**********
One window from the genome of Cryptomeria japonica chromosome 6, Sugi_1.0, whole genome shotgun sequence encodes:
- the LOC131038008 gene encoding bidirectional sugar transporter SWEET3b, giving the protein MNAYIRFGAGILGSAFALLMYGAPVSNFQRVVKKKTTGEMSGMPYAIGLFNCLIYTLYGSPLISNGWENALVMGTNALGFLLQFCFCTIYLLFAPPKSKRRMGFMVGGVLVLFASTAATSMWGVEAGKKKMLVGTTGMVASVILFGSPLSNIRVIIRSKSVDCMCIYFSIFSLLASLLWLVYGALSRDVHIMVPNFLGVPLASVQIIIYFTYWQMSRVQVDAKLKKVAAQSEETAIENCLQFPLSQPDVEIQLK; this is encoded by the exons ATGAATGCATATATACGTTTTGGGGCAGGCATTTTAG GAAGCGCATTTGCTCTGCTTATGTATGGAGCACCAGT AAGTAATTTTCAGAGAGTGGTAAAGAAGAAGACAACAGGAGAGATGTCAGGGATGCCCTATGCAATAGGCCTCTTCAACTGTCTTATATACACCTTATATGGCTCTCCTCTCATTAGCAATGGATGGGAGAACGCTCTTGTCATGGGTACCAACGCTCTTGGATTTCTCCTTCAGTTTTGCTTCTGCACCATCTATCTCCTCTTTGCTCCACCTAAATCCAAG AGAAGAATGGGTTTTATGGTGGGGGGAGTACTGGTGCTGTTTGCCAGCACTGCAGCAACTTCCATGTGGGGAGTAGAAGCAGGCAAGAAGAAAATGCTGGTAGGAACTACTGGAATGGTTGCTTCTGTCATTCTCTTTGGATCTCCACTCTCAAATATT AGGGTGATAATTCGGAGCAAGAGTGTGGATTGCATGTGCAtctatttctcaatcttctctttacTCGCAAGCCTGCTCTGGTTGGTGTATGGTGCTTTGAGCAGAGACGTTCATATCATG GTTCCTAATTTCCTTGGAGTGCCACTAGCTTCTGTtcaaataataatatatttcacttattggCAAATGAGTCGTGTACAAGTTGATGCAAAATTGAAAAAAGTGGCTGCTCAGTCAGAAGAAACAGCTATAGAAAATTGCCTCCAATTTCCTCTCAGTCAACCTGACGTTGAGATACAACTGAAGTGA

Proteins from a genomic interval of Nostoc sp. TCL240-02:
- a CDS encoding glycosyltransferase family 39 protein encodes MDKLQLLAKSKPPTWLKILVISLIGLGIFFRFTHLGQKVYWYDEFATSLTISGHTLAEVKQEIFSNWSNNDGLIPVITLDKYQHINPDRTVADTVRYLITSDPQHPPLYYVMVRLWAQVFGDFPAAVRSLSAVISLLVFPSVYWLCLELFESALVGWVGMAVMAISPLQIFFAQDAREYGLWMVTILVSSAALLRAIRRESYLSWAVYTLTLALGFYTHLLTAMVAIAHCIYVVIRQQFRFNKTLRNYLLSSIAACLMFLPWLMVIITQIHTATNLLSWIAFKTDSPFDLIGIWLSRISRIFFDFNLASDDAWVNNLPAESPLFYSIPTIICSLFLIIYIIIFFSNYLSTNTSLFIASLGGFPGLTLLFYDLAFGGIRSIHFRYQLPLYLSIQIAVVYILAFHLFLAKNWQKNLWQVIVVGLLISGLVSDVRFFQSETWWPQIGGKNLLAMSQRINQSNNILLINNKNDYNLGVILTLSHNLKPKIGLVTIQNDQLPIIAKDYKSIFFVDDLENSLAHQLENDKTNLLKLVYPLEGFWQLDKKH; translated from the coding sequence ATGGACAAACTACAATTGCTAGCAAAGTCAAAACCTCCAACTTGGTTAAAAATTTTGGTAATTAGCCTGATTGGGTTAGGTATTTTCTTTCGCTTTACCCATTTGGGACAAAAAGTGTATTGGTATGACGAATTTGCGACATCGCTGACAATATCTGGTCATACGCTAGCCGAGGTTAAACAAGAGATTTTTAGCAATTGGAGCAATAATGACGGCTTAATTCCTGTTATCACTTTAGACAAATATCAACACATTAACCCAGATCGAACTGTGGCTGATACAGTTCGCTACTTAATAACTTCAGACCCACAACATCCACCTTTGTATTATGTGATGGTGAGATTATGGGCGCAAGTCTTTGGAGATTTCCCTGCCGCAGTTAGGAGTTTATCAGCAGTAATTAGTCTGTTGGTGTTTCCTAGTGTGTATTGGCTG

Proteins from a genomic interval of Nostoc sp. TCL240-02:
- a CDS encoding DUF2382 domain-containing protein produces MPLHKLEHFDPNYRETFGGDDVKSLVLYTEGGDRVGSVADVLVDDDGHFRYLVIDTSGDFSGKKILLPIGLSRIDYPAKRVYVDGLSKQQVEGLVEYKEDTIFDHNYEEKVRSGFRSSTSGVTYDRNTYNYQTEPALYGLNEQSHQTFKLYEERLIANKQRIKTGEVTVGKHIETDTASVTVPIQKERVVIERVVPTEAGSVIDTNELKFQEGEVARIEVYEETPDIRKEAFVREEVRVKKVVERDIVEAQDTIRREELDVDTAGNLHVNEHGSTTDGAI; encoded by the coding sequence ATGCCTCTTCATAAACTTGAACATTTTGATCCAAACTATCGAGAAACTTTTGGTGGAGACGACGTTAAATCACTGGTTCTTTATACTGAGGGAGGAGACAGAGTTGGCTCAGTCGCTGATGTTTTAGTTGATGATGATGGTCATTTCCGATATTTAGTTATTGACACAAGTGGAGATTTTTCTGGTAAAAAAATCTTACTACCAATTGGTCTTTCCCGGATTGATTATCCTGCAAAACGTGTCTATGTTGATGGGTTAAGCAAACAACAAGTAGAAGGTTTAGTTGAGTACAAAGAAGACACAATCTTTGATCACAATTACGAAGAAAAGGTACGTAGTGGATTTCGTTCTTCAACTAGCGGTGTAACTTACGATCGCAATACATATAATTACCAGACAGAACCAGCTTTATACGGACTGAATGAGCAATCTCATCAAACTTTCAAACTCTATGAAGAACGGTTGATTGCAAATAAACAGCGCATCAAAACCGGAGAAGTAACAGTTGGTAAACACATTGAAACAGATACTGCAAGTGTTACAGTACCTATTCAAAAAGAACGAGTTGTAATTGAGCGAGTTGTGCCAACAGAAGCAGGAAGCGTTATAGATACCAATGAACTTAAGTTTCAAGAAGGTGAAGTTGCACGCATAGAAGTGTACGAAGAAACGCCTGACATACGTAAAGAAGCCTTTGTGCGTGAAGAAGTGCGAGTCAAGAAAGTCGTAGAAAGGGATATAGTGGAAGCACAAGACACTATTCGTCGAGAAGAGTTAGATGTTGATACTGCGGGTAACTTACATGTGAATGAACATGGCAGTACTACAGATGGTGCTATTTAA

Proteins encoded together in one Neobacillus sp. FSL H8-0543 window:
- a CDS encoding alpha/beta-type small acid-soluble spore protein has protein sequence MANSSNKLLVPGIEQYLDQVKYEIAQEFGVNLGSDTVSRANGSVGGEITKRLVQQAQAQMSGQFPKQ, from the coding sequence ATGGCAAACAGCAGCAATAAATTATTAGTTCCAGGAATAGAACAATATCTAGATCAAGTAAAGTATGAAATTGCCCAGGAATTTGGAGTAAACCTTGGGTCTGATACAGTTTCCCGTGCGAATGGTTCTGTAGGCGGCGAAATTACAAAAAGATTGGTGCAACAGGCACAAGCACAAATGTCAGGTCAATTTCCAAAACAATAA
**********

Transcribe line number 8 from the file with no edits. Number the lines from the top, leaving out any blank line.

- a CDS encoding alpha/beta-type small acid-soluble spore protein has protein sequence MANSSNKLLVPGIEQYLDQVKYEIAQEFGVNLGSDTVSRANGSVGGEITKRLVQQAQAQMSGQFPKQ, from the coding sequence ATGGCAAACAGCAGCAATAAATTATTAGTTCCAGGAATAGAACAATATCTAGATCAAGTAAAGTATGAAATTGCCCAGGAATTTGGAGTAAACCTTGGGTCTGATACAGTTTCCCGTGCGAATGGTTCTGTAGGCGGCGAAATTACAAAAAGATTGGTGCAACAGGCACAAGCACAAATGTCAGGTCAATTTCCAAAACAATAA